The Senate is expected to consider the Cybersecurity Information Sharing Act (CISA) (S. 754) on the Senate floor this week. The managers of the bill released a manager’s amendment on July 31 that makes some important changes to the bill, but that leaves key privacy and security concerns that CDT identified unaddressed or insufficiently addressed. In short, there are some important and some partial fixes and we describe some of them below and illustrate them in this redline. Huge problems remain.
Limits on Surveillance Authorities
We have criticized CISA as a surveillance bill in cybersecurity clothing because the bill authorizes the government to use information shared with it for cybersecurity purposes for criminal investigations that have nothing to do with cybersecurity. Instead of having to get a warrant to compel companies to turn over Internet user communications content to be used in a criminal investigation, CISA authorizes the companies to share such content when it qualifies as a “cyber threat indicator.” It also permits the companies to share this information not just for cybersecurity purposes, but for any purpose permitted under the bill, including to prosecute crimes unrelated to cybersecurity.
The manager’s amendment partially addresses these concerns in two important ways. First, it permits companies to share cyber threat indicators (CTIs) only for a “cybersecurity purpose.” “Cybersecurity purpose” means the purpose of protecting information or an information system from a cybersecurity threat or a cybersecurity vulnerability. Section 2(4). “Threats” and “vulnerabilities” are defined broadly. While one might prefer a tighter purpose restriction, this is a significant improvement to the bill.
Second, it strikes a reference to 18 USC 3559(c)(2)(F), which permitted the government to use CTIs to investigate certain felonies unrelated to cybersecurity, including car jacking and drug running with a gun. Section (5)(d)(5)(vi). This is a significant improvement. However, the bill still permits the government to use CTIs to investigate and prosecute crimes of espionage, identity theft, censorship, and trade secrets violations. The manager’s amendment improves the bill by limiting government use of CTIs to prosecute crimes, but the improvement falls short of a full fix.
We have criticized CISA for authorizing cybersecurity “countermeasures” (euphemistically re-named “defensive measures”) on one network that cause harm to another network or to data on another network, including countermeasures that run afoul of the federal anti-hacking statute, the Computer Fraud and Abuse Act. 18 USC 1030. The manager’s amendment takes one step forward on countermeasures, and one step back. The amendment makes it clear that countermeasures operating on one network that provide unauthorized access to data on another network are not permitted. Section 2(7)(B). This is a significant step forward because much of the off-network harmful effects of countermeasures cannot occur absent unauthorized access.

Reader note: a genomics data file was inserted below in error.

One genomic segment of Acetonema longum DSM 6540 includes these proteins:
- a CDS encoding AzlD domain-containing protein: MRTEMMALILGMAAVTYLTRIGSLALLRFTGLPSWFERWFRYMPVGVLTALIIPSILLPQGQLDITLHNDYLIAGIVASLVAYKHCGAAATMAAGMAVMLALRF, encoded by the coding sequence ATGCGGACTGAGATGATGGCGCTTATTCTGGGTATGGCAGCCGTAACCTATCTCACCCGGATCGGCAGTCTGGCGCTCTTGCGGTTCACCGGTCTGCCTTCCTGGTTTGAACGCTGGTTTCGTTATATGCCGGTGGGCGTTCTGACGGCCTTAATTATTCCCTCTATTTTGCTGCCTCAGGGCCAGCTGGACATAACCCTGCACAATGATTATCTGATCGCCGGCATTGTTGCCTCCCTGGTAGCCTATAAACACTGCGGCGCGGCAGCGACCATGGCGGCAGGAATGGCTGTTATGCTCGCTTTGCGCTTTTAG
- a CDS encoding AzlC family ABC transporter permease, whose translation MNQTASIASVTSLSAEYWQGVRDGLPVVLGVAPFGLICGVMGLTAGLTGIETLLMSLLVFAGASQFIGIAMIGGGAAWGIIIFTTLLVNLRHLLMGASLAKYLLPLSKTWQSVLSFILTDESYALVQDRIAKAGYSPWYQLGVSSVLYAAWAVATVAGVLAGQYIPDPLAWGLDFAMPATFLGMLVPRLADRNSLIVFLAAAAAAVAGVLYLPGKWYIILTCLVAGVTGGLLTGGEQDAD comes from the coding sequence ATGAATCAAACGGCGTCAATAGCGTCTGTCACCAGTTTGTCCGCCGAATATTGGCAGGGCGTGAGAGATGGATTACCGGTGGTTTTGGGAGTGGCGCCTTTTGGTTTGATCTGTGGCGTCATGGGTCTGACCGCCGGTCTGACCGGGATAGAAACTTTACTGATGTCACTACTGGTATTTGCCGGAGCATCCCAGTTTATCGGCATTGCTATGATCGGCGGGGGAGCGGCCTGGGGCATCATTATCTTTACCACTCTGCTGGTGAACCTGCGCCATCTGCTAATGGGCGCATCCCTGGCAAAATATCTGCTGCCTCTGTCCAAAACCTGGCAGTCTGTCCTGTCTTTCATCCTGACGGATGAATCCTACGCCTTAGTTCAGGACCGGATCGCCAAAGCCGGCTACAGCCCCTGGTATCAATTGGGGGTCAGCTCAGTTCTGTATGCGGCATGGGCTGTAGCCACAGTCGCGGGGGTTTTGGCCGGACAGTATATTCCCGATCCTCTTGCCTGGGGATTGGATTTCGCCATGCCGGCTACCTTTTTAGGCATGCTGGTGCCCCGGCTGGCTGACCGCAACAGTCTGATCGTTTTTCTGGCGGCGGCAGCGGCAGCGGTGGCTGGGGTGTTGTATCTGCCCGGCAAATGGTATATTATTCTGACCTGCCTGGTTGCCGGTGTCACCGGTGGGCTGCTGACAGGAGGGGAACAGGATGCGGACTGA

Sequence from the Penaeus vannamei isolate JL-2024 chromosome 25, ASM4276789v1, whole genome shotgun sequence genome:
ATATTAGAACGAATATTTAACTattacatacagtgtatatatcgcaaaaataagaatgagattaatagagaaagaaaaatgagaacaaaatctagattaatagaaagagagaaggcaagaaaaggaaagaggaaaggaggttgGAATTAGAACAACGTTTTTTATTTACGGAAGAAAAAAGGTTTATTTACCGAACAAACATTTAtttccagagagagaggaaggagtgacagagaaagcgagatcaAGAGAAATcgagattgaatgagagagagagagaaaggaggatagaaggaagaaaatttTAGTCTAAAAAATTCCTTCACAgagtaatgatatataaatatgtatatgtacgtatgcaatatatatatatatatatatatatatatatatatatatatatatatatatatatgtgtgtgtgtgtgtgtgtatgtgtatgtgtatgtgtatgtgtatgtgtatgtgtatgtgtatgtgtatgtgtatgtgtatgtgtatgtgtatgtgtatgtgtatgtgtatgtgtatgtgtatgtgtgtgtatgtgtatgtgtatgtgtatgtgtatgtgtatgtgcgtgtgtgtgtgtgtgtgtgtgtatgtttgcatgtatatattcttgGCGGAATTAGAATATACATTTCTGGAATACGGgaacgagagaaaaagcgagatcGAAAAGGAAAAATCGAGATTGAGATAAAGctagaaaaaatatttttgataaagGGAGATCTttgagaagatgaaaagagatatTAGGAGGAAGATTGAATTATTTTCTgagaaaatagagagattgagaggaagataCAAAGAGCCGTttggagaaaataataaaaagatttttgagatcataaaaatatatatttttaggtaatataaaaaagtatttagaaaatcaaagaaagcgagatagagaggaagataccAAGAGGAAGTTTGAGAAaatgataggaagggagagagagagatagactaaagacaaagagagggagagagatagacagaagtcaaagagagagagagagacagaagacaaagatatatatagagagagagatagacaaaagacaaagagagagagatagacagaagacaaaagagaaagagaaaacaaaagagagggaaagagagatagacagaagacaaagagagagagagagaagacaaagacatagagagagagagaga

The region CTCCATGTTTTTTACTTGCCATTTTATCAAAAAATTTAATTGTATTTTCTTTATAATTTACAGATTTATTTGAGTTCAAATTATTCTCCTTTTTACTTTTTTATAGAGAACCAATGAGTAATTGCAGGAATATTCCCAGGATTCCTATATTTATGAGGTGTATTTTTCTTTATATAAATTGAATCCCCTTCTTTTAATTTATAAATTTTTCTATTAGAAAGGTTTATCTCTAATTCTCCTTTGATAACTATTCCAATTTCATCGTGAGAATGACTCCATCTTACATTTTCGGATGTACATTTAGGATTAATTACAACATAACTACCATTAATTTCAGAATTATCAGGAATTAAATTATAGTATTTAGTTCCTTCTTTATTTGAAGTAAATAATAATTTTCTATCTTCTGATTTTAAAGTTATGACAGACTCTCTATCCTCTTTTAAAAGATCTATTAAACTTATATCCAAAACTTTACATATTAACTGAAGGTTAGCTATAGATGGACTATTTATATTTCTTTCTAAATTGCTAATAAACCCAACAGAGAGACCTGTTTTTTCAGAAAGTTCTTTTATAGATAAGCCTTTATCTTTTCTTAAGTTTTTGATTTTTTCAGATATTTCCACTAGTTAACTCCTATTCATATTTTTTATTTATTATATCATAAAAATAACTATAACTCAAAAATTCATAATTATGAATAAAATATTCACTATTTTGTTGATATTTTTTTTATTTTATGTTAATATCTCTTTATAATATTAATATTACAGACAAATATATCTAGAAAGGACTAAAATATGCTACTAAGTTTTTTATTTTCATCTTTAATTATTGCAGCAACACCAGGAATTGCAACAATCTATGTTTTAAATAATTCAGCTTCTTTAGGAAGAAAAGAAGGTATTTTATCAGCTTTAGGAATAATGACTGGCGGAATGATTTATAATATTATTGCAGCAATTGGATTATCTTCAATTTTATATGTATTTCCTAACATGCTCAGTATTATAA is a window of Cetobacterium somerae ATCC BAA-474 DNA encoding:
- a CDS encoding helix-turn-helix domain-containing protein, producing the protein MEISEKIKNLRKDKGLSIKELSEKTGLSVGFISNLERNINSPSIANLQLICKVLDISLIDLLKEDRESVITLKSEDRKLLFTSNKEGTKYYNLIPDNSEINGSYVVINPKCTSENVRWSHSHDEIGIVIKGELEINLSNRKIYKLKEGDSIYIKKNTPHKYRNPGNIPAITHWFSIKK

On the other hand, the manager’s amendment makes it abundantly clear that the countermeasures the bill authorizes need not operate on one’s own network – they can operate on somebody else’s network or data. It does this by striking the language in the bill that permitted entities to “operate” countermeasures “on” only their own networks or on networks of consenting entities. Section 4(d)(3)(A)(i). Instead, companies are authorized to operate countermeasures that are “applied to” their own networks and data, regardless of whether they operate on the company’s own network or data, or on that of a non-consenting party. Though this makes the section consistent with another part of the bill that authorizes operation of countermeasures (Section 4(b)(1)), itis a step backwards. The bill permits countermeasures operated on one network to cause harm on another network – or to data on another network – so long as the harm is not substantial. We believe the countermeasures authorization is unnecessary and should be removed. If it is not removed, it should, at a minimum, be amended to permit only those countermeasures that do not run afoul the CFAA.
Role of DHS
We have been concerned that the legislation will marginalize the Department of Homeland Security (DHS) by permitting companies in the civilian private sector to share CTIs directly with the NSA, Cyber Command, and with other elements of the DOD and the intelligence community. While the manager’s amendment does not address this problem directly, it enhances the DHS role in the government’s cybersecurity program by directing both DHS and the Department of Justice (rather than the DOJ acting alone) to issue the policies and procedures that govern the sharing of CTIs.
The manager’s amendment leaves unresolved many of the problems we have identified in the bill. We are hopeful that the procedures the Senate adopts for consideration of the bill permits amendments to address the problems above, as well as:
- Strengthen the requirement to remove personal information by requiring removal of such information unless the entity sharing it reasonably believes the personal information is necessary to describe or mitigate a cybersecurity threat;
- Permit companies in the private civilian sector to share CTIs only with the Department of Homeland Security, as opposed to with the NSA and any other agency of the federal government;
- Ensure that the requirement to share CTIs within the government permits sufficient flexibility and time for the sharing entity to apply privacy protective procedures; and
- Address the cybersecurity-related conduct of the NSA by prohibiting the NSA from stockpiling “zero day” vulnerabilities, and instead, require the NSA (with limited exception) to share those vulnerabilities with the companies that can patch them.